Cooperatives and Avoiding the “Blame Game”

After the Bay of Pigs fiasco in which a CIA backed Cuban exile group landed in Cuba to overthrow Castro and were defeated within days, President Kennedy took full responsibility with the observation “Victory has a thousand fathers, but defeat is an orphan.”

Unfortunately that is not true in real life. Whenever a problem shows up, especially one that results in real loss and tragedy, there are plenty of persons willing to point out those responsible for the defeat. It is called the “blame game.” Its purpose is to shift responsibility away from those responsible for resolving problems to those who caused the “defeat.”

The whole taxi medallion crisis, centered in New York City, is a case in point.

The New York Times ran a series of three articles two weeks ago showing the harm caused to almost 1,000 individual medallions owners by the dramatic declines in value since 2014. This three-part series was just converted to a video broadcast in a 30-minute Hulu special in The Weekly.

The fingers of blame are pointed everywhere: at the taxi-limousine commission, the New York city council, the medallion brokers, the multiple bank and credit union lenders, the regulators. And of course the external-event-defense: Uber and Lyft’s ride sharing economic disruption. NCUA in its public statements has blamed the credit unions, boards, disruption and even admitted its oversight of “concentration risk” was not as diligent as it should have been. But no matter, NCUA just took over $1.0 billion in cash and paid off the shareholders, gave the loan medallion portfolios to external servicers, and washed its hands of the problem.

And that is the real problem. Credit unions were formed to walk toward members and their difficulties especially in times of trouble. Instead of encouraging and helping the medallion borrowers at the time of greatest need, NCUA cut and ran. Most of the taxi medallion credit unions had fully reserved for the potential losses as values fell to cash only sales of around $200,000. In one case a merged credit union had not only written down the values, but still had loss reserves of over 50% for the amounts still on the books. But the examiners prohibited the credit union from rewriting loans or making other accommodations that were in everyone’s best interest. As one CEO said, the examiner’s goal was to put the credit union out of business.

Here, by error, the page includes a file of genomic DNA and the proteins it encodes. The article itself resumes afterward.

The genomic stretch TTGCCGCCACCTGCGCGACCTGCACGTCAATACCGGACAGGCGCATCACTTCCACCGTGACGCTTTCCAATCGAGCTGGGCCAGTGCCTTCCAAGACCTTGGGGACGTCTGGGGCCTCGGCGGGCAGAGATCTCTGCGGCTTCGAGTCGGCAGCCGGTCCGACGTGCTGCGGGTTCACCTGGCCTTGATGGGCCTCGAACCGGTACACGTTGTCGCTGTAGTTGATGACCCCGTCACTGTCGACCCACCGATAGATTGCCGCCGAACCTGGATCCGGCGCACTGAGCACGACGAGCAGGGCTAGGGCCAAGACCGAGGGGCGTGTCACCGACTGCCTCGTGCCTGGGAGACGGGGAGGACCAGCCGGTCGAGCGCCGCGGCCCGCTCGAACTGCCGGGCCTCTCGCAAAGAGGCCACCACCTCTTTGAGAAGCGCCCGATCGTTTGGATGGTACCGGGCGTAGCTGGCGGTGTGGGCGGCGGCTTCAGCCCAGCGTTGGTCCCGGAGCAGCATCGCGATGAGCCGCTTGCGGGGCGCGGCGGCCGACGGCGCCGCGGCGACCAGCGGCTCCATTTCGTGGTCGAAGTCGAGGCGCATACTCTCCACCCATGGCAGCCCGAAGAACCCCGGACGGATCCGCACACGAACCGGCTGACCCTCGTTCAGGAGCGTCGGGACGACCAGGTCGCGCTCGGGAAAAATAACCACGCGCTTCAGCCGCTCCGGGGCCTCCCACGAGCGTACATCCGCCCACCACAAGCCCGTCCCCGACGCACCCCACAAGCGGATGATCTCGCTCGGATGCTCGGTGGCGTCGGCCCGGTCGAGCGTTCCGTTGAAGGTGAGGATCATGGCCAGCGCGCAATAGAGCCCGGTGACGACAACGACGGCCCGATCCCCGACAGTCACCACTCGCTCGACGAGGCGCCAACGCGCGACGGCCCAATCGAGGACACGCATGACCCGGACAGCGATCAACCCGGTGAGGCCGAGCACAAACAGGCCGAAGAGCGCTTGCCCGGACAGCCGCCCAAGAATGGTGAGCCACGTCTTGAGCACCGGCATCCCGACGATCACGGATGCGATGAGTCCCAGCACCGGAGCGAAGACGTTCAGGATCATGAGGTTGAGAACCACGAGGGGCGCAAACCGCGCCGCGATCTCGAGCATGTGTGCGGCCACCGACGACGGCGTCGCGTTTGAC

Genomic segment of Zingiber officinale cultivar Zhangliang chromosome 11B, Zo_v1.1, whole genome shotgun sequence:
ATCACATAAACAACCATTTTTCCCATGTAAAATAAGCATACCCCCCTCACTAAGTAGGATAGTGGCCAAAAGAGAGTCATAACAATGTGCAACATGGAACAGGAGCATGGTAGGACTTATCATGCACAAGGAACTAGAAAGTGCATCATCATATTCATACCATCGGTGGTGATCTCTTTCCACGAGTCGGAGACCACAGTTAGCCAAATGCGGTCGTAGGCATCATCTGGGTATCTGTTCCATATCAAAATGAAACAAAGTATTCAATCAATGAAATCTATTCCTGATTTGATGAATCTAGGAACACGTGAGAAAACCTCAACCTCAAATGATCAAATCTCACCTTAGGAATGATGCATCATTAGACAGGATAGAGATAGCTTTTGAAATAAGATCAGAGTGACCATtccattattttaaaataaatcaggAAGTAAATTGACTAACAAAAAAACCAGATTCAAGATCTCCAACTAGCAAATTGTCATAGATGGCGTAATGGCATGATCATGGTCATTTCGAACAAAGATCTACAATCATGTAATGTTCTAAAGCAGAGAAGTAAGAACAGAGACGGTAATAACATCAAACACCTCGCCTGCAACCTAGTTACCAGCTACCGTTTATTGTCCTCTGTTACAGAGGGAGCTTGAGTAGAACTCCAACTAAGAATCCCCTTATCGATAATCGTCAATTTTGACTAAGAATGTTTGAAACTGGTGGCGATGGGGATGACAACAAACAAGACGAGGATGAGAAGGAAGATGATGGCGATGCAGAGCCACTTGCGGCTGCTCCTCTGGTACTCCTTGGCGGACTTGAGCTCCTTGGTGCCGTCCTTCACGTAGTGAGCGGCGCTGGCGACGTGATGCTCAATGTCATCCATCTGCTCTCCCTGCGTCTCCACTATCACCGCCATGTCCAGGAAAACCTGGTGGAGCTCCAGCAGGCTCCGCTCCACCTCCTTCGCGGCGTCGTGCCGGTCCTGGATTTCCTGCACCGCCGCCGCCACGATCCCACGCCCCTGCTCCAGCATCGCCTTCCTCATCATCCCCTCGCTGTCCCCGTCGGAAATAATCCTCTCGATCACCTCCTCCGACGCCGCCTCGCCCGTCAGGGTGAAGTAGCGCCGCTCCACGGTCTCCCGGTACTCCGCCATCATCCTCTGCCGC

The billion dollar cash outlay for the liquidations of LOMTO and Melrose locks in losses at the time of lowest value. And therefore the greatest loss. No upside potential is possible. In the NY Times Hulu video story, an advocate for the medallion owners states that the income from a taxi license would support a loan of $400,000; but that value can only be realized if someone is using it to generate income. Meanwhile hedge funds are paying cash at foreclosures because lenders and regulators have shut off any financing possibilities for medallion user-owners.

An economic valuation cycle is thus turned into multiple personal crises for credit union borrowers because the institutions set up to serve them, denied help when the members were most in need.

Disasters happen. Some are caused by internal failures, some by external events over which an institution may have no control. This is why there is a regulatory system. And why as part of this “system” credit unions have an “insurance pool” funded by 1% of every shareholders savings. This is the critical source of financing when necessary to transition from problem to solution. But resolutions get aborted when the fund is used to expense away current difficulties. That is not why cooperatives were created. That is not why the NCUSIF was funded with members’ savings.